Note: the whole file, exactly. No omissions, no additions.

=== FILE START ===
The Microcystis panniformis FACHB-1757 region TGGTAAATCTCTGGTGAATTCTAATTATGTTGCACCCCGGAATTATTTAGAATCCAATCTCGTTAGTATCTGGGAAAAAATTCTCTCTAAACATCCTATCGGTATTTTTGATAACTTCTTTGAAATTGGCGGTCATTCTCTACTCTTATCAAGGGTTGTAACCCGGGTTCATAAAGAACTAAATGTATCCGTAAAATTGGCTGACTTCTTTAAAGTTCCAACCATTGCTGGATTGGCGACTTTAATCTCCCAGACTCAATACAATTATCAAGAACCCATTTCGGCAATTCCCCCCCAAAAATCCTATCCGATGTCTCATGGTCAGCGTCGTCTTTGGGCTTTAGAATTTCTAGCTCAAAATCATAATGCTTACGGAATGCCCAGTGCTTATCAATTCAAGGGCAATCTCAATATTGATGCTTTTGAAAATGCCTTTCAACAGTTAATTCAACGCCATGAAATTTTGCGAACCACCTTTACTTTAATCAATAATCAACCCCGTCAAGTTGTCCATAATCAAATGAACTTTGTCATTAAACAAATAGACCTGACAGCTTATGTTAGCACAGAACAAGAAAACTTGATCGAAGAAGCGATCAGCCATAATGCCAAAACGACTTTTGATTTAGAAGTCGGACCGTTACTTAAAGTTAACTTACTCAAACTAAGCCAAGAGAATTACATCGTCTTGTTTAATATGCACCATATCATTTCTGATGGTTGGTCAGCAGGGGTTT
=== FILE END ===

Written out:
The Microcystis panniformis FACHB-1757 region TGGTAAATCTCTGGTGAATTCTAATTATGTTGCACCCCGGAATTATTTAGAATCCAATCTCGTTAGTATCTGGGAAAAAATTCTCTCTAAACATCCTATCGGTATTTTTGATAACTTCTTTGAAATTGGCGGTCATTCTCTACTCTTATCAAGGGTTGTAACCCGGGTTCATAAAGAACTAAATGTATCCGTAAAATTGGCTGACTTCTTTAAAGTTCCAACCATTGCTGGATTGGCGACTTTAATCTCCCAGACTCAATACAATTATCAAGAACCCATTTCGGCAATTCCCCCCCAAAAATCCTATCCGATGTCTCATGGTCAGCGTCGTCTTTGGGCTTTAGAATTTCTAGCTCAAAATCATAATGCTTACGGAATGCCCAGTGCTTATCAATTCAAGGGCAATCTCAATATTGATGCTTTTGAAAATGCCTTTCAACAGTTAATTCAACGCCATGAAATTTTGCGAACCACCTTTACTTTAATCAATAATCAACCCCGTCAAGTTGTCCATAATCAAATGAACTTTGTCATTAAACAAATAGACCTGACAGCTTATGTTAGCACAGAACAAGAAAACTTGATCGAAGAAGCGATCAGCCATAATGCCAAAACGACTTTTGATTTAGAAGTCGGACCGTTACTTAAAGTTAACTTACTCAAACTAAGCCAAGAGAATTACATCGTCTTGTTTAATATGCACCATATCATTTCTGATGGTTGGTCAGCAGGGGTTT